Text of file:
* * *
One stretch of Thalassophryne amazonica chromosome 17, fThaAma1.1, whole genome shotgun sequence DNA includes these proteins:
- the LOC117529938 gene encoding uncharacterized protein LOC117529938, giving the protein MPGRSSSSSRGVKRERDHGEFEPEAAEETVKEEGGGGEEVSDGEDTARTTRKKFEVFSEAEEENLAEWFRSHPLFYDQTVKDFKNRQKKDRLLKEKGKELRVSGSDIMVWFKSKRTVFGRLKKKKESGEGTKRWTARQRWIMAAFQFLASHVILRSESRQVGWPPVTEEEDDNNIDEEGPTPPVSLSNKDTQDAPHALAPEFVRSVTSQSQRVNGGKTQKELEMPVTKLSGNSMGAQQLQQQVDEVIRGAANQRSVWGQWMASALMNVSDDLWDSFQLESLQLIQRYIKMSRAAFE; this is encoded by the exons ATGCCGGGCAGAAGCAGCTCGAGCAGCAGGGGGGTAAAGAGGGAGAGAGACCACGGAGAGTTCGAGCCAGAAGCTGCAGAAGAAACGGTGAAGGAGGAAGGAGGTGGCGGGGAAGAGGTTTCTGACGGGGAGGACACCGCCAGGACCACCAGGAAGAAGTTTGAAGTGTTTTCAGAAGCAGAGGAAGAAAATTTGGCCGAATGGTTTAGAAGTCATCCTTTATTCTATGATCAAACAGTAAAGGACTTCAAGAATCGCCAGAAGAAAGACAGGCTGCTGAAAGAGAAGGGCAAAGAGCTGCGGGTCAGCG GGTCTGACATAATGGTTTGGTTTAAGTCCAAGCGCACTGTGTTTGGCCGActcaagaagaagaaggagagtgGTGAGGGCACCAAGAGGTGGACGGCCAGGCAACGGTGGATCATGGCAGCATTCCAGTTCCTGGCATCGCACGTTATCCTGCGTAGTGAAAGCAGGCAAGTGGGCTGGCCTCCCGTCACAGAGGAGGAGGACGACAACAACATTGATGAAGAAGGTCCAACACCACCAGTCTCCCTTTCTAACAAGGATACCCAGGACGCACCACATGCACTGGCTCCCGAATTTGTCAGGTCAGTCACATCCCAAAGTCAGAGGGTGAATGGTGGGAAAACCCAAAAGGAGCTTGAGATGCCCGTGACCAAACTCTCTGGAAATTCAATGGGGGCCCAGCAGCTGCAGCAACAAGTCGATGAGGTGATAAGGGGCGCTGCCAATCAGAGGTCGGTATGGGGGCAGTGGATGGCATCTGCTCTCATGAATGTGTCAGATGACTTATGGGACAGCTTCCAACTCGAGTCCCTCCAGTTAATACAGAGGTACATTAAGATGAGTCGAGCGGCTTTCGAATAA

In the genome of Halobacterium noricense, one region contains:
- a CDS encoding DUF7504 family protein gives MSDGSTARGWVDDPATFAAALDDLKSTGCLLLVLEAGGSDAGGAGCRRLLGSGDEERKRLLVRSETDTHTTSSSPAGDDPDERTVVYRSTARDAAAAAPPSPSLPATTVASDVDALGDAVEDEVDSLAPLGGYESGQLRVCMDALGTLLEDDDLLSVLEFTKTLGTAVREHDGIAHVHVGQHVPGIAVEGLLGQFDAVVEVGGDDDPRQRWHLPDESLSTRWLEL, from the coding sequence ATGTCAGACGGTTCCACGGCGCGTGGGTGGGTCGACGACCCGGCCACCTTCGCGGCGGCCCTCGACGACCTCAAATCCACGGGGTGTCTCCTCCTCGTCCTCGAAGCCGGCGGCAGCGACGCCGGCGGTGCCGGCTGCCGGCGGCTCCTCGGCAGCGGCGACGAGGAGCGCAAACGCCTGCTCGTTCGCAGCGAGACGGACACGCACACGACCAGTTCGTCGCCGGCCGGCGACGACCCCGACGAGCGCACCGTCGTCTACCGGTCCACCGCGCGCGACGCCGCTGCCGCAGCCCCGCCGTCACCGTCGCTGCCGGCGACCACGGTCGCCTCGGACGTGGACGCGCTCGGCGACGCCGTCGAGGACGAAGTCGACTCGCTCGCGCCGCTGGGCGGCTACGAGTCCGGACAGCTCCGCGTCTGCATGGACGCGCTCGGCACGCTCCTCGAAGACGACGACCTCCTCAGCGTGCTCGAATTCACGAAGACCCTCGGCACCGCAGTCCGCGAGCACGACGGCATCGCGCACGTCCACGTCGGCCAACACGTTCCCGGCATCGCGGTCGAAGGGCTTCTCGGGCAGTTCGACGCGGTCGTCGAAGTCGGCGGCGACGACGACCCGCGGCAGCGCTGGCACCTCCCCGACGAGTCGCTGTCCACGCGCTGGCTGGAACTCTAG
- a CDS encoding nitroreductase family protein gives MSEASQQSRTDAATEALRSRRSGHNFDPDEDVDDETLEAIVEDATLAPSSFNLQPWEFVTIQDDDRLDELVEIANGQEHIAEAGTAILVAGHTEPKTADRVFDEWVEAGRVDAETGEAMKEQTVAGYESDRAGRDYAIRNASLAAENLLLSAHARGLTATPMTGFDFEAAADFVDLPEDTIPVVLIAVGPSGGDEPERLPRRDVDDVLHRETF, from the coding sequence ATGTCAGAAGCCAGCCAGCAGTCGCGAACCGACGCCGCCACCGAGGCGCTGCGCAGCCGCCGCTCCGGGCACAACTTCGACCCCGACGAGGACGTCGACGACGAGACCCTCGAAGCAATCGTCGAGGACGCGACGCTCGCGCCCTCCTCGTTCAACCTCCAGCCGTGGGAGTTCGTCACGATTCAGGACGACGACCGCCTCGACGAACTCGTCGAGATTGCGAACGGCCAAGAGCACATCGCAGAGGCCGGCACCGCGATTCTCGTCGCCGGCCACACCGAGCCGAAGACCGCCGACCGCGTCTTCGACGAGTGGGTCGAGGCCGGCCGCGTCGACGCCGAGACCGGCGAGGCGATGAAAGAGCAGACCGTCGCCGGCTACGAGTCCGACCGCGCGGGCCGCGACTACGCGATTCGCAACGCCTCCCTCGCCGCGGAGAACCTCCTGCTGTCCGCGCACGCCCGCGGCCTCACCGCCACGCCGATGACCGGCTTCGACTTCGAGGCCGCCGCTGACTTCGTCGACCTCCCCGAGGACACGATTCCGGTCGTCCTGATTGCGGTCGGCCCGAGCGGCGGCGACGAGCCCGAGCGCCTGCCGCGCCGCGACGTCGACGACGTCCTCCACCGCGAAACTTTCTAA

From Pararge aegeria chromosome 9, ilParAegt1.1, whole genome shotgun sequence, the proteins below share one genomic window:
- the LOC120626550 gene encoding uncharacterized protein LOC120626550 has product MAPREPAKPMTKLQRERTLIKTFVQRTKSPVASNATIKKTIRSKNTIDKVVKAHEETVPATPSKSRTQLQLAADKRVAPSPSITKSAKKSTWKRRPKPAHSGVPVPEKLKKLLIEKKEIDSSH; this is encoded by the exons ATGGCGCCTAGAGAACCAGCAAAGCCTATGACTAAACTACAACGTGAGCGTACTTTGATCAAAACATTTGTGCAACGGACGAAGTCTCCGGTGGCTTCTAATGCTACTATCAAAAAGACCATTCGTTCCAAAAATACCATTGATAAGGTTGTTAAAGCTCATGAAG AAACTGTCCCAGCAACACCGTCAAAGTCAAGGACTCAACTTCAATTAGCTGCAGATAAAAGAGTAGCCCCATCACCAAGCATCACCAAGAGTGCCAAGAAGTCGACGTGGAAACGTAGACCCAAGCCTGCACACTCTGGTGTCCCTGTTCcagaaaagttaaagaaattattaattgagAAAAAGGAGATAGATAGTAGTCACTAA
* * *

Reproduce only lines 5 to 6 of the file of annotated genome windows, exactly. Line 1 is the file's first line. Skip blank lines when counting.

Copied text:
- a CDS encoding nitroreductase family protein gives MSEASQQSRTDAATEALRSRRSGHNFDPDEDVDDETLEAIVEDATLAPSSFNLQPWEFVTIQDDDRLDELVEIANGQEHIAEAGTAILVAGHTEPKTADRVFDEWVEAGRVDAETGEAMKEQTVAGYESDRAGRDYAIRNASLAAENLLLSAHARGLTATPMTGFDFEAAADFVDLPEDTIPVVLIAVGPSGGDEPERLPRRDVDDVLHRETF, from the coding sequence ATGTCAGAAGCCAGCCAGCAGTCGCGAACCGACGCCGCCACCGAGGCGCTGCGCAGCCGCCGCTCCGGGCACAACTTCGACCCCGACGAGGACGTCGACGACGAGACCCTCGAAGCAATCGTCGAGGACGCGACGCTCGCGCCCTCCTCGTTCAACCTCCAGCCGTGGGAGTTCGTCACGATTCAGGACGACGACCGCCTCGACGAACTCGTCGAGATTGCGAACGGCCAAGAGCACATCGCAGAGGCCGGCACCGCGATTCTCGTCGCCGGCCACACCGAGCCGAAGACCGCCGACCGCGTCTTCGACGAGTGGGTCGAGGCCGGCCGCGTCGACGCCGAGACCGGCGAGGCGATGAAAGAGCAGACCGTCGCCGGCTACGAGTCCGACCGCGCGGGCCGCGACTACGCGATTCGCAACGCCTCCCTCGCCGCGGAGAACCTCCTGCTGTCCGCGCACGCCCGCGGCCTCACCGCCACGCCGATGACCGGCTTCGACTTCGAGGCCGCCGCTGACTTCGTCGACCTCCCCGAGGACACGATTCCGGTCGTCCTGATTGCGGTCGGCCCGAGCGGCGGCGACGAGCCCGAGCGCCTGCCGCGCCGCGACGTCGACGACGTCCTCCACCGCGAAACTTTCTAA

From Pararge aegeria chromosome 9, ilParAegt1.1, whole genome shotgun sequence, the proteins below share one genomic window: